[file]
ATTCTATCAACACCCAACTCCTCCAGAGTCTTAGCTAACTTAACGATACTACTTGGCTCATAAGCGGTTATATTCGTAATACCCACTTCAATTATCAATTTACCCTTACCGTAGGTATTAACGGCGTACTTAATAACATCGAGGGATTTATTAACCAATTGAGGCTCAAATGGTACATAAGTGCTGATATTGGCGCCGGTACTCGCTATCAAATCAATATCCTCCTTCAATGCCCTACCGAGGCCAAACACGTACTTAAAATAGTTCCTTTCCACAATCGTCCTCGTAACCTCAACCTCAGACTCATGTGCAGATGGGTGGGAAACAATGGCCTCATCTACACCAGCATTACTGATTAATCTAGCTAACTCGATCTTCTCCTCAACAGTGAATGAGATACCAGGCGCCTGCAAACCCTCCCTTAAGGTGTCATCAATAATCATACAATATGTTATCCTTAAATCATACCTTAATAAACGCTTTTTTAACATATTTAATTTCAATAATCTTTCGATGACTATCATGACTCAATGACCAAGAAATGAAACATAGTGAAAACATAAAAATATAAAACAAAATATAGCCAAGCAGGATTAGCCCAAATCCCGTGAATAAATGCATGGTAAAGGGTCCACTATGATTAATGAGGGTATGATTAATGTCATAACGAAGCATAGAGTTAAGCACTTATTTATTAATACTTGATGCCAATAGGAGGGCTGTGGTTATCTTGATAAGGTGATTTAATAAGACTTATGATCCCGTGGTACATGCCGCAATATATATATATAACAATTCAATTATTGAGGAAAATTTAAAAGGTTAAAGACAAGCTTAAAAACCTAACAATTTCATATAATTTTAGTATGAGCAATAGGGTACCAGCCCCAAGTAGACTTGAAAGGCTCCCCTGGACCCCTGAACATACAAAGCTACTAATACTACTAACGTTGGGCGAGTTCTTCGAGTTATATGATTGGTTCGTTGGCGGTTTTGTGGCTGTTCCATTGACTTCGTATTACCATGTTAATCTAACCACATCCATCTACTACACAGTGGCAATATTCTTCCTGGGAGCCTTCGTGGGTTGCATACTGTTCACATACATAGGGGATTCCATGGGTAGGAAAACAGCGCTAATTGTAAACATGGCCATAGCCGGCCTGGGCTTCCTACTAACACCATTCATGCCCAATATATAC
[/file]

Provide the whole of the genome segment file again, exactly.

ATTCTATCAACACCCAACTCCTCCAGAGTCTTAGCTAACTTAACGATACTACTTGGCTCATAAGCGGTTATATTCGTAATACCCACTTCAATTATCAATTTACCCTTACCGTAGGTATTAACGGCGTACTTAATAACATCGAGGGATTTATTAACCAATTGAGGCTCAAATGGTACATAAGTGCTGATATTGGCGCCGGTACTCGCTATCAAATCAATATCCTCCTTCAATGCCCTACCGAGGCCAAACACGTACTTAAAATAGTTCCTTTCCACAATCGTCCTCGTAACCTCAACCTCAGACTCATGTGCAGATGGGTGGGAAACAATGGCCTCATCTACACCAGCATTACTGATTAATCTAGCTAACTCGATCTTCTCCTCAACAGTGAATGAGATACCAGGCGCCTGCAAACCCTCCCTTAAGGTGTCATCAATAATCATACAATATGTTATCCTTAAATCATACCTTAATAAACGCTTTTTTAACATATTTAATTTCAATAATCTTTCGATGACTATCATGACTCAATGACCAAGAAATGAAACATAGTGAAAACATAAAAATATAAAACAAAATATAGCCAAGCAGGATTAGCCCAAATCCCGTGAATAAATGCATGGTAAAGGGTCCACTATGATTAATGAGGGTATGATTAATGTCATAACGAAGCATAGAGTTAAGCACTTATTTATTAATACTTGATGCCAATAGGAGGGCTGTGGTTATCTTGATAAGGTGATTTAATAAGACTTATGATCCCGTGGTACATGCCGCAATATATATATATAACAATTCAATTATTGAGGAAAATTTAAAAGGTTAAAGACAAGCTTAAAAACCTAACAATTTCATATAATTTTAGTATGAGCAATAGGGTACCAGCCCCAAGTAGACTTGAAAGGCTCCCCTGGACCCCTGAACATACAAAGCTACTAATACTACTAACGTTGGGCGAGTTCTTCGAGTTATATGATTGGTTCGTTGGCGGTTTTGTGGCTGTTCCATTGACTTCGTATTACCATGTTAATCTAACCACATCCATCTACTACACAGTGGCAATATTCTTCCTGGGAGCCTTCGTGGGTTGCATACTGTTCACATACATAGGGGATTCCATGGGTAGGAAAACAGCGCTAATTGTAAACATGGCCATAGCCGGCCTGGGCTTCCTACTAACACCATTCATGCCCAATATATAC